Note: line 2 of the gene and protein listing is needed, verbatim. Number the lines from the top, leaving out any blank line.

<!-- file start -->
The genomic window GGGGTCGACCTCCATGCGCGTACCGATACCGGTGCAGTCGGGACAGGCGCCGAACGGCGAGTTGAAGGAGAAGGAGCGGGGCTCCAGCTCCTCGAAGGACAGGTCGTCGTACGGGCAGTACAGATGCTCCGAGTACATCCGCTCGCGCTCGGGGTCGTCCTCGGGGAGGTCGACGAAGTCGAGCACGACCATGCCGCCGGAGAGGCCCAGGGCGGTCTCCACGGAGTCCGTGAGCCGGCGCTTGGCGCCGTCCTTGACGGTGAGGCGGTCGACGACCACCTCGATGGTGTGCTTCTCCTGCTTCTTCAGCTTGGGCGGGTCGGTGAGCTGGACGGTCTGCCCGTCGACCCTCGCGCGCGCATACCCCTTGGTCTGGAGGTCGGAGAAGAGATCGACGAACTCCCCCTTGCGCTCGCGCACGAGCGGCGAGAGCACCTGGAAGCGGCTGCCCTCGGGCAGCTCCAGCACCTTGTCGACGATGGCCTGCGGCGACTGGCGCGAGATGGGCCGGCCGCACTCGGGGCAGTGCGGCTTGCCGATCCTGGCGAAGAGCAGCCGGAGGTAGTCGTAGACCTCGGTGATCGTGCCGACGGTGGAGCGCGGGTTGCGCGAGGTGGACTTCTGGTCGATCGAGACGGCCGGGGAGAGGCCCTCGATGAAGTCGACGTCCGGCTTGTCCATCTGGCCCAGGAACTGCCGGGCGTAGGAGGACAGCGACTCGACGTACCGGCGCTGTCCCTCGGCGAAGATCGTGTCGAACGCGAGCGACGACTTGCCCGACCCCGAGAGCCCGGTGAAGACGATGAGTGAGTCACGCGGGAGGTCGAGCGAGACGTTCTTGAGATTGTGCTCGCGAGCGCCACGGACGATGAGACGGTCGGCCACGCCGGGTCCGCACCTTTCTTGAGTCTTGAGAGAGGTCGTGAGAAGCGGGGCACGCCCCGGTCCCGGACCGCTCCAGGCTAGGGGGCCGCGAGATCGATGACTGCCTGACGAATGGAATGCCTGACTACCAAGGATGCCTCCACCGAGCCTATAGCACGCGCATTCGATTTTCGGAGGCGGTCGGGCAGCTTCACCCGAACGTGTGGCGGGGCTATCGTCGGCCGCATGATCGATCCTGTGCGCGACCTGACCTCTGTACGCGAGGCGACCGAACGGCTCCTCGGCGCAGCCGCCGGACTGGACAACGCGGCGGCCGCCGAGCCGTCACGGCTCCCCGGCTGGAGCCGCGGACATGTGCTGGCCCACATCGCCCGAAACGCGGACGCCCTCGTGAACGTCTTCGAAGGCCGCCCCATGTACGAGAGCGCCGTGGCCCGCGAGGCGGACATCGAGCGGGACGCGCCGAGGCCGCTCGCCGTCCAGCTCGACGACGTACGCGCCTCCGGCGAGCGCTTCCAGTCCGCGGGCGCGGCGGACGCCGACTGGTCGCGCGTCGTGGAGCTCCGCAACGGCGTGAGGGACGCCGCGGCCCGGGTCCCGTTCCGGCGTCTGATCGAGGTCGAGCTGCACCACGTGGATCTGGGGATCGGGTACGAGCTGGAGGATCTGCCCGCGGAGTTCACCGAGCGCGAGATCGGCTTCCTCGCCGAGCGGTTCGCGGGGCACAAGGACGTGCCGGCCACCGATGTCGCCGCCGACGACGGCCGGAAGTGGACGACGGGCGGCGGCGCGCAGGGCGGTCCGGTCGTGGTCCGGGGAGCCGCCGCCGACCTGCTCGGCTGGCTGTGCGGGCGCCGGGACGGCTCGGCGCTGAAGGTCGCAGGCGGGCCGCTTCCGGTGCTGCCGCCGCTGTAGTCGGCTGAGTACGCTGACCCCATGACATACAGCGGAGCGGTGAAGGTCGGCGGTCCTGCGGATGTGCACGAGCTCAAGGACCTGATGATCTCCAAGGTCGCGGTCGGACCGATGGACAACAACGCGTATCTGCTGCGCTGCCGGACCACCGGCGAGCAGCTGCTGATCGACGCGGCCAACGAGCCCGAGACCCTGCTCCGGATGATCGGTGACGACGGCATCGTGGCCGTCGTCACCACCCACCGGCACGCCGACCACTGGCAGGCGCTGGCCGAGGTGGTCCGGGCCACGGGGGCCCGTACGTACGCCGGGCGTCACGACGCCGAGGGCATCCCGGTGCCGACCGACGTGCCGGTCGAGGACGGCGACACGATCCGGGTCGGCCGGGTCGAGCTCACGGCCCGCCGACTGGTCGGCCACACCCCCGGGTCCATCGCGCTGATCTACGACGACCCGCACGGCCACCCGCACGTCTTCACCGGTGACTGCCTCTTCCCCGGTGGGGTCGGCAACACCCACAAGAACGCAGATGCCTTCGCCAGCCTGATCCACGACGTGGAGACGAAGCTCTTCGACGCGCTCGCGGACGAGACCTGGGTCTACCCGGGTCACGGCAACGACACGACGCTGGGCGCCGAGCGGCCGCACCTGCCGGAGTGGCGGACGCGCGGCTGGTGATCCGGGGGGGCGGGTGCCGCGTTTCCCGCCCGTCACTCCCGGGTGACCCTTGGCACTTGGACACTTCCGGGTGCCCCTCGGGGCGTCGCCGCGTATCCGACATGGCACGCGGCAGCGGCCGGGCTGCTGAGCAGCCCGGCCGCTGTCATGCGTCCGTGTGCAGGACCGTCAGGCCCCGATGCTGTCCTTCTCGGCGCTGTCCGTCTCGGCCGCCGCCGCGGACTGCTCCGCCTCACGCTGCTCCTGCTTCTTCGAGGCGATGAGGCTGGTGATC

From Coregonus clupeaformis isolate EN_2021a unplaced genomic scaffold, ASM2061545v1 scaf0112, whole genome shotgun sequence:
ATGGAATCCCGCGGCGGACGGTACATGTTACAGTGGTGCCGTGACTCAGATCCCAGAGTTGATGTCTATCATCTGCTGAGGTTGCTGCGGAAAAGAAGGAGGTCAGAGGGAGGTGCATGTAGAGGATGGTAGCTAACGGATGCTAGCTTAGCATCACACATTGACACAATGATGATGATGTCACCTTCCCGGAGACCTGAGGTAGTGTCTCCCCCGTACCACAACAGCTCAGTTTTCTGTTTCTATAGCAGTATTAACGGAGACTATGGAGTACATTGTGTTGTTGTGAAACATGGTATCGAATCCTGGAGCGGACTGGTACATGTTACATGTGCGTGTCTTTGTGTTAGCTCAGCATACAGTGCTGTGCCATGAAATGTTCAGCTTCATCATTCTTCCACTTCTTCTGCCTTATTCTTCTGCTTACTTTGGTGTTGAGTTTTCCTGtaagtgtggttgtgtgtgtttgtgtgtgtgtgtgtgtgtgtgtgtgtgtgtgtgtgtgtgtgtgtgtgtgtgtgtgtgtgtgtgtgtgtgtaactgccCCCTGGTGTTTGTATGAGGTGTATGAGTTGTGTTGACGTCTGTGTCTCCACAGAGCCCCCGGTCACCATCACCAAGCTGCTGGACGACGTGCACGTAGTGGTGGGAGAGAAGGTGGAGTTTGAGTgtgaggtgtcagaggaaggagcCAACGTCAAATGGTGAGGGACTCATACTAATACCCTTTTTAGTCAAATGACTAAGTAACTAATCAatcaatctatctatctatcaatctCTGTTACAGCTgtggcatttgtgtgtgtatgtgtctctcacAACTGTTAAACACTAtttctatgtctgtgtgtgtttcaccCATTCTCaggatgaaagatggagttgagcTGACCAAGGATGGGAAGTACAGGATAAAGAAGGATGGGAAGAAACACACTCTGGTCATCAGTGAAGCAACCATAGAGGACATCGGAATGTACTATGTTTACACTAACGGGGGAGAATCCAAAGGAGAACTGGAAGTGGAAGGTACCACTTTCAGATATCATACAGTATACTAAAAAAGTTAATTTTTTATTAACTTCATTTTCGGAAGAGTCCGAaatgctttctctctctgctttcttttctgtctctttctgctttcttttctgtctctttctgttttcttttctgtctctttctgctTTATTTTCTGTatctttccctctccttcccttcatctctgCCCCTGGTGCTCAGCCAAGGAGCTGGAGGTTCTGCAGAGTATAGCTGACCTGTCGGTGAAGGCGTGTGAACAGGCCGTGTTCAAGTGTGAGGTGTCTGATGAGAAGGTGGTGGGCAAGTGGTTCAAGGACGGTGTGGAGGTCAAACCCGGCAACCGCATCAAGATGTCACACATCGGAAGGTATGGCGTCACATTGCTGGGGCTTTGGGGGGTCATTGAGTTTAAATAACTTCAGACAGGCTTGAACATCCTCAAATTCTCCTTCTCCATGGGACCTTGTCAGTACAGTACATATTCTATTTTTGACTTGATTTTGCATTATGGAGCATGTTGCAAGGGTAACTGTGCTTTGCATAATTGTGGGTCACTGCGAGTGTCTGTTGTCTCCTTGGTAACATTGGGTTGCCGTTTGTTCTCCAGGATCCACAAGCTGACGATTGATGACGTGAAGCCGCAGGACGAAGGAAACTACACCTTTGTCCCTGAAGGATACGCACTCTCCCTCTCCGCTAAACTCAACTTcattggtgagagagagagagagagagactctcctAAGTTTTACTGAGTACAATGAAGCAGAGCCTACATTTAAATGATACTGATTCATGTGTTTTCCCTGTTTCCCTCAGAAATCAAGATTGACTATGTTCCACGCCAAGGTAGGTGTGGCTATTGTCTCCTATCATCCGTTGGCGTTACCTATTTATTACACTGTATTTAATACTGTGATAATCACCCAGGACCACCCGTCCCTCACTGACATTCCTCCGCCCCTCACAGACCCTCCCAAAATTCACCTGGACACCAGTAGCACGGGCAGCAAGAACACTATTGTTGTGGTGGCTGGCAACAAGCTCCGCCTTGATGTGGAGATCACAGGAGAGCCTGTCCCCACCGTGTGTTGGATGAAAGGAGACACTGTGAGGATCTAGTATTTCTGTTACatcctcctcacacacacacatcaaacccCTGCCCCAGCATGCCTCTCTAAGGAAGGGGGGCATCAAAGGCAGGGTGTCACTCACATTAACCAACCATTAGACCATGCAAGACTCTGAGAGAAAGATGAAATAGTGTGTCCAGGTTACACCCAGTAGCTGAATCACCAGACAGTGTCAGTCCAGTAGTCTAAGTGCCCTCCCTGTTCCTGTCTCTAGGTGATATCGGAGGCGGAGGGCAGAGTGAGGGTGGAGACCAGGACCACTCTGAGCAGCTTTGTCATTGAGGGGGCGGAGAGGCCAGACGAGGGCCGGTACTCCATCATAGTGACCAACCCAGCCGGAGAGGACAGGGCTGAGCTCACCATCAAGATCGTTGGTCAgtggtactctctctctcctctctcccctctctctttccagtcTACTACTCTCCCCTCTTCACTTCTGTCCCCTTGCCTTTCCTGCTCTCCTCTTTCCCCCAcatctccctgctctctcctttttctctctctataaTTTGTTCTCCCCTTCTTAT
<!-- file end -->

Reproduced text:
From Coregonus clupeaformis isolate EN_2021a unplaced genomic scaffold, ASM2061545v1 scaf0112, whole genome shotgun sequence: